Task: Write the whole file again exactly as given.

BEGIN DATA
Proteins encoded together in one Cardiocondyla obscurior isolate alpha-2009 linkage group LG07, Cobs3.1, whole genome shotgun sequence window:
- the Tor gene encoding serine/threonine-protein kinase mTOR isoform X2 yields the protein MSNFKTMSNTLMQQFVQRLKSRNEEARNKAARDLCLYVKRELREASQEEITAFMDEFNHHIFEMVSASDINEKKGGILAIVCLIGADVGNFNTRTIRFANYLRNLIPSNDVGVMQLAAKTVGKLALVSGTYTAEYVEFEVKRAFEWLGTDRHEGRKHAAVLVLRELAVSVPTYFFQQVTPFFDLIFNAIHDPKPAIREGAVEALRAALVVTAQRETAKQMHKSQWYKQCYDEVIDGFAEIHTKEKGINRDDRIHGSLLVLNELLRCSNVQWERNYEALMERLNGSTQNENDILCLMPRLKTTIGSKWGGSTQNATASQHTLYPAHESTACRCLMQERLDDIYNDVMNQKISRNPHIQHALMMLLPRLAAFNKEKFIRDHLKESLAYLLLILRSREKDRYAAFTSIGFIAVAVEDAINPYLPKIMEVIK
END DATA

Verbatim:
Proteins encoded together in one Cardiocondyla obscurior isolate alpha-2009 linkage group LG07, Cobs3.1, whole genome shotgun sequence window:
- the Tor gene encoding serine/threonine-protein kinase mTOR isoform X2 yields the protein MSNFKTMSNTLMQQFVQRLKSRNEEARNKAARDLCLYVKRELREASQEEITAFMDEFNHHIFEMVSASDINEKKGGILAIVCLIGADVGNFNTRTIRFANYLRNLIPSNDVGVMQLAAKTVGKLALVSGTYTAEYVEFEVKRAFEWLGTDRHEGRKHAAVLVLRELAVSVPTYFFQQVTPFFDLIFNAIHDPKPAIREGAVEALRAALVVTAQRETAKQMHKSQWYKQCYDEVIDGFAEIHTKEKGINRDDRIHGSLLVLNELLRCSNVQWERNYEALMERLNGSTQNENDILCLMPRLKTTIGSKWGGSTQNATASQHTLYPAHESTACRCLMQERLDDIYNDVMNQKISRNPHIQHALMMLLPRLAAFNKEKFIRDHLKESLAYLLLILRSREKDRYAAFTSIGFIAVAVEDAINPYLPKIMEVIK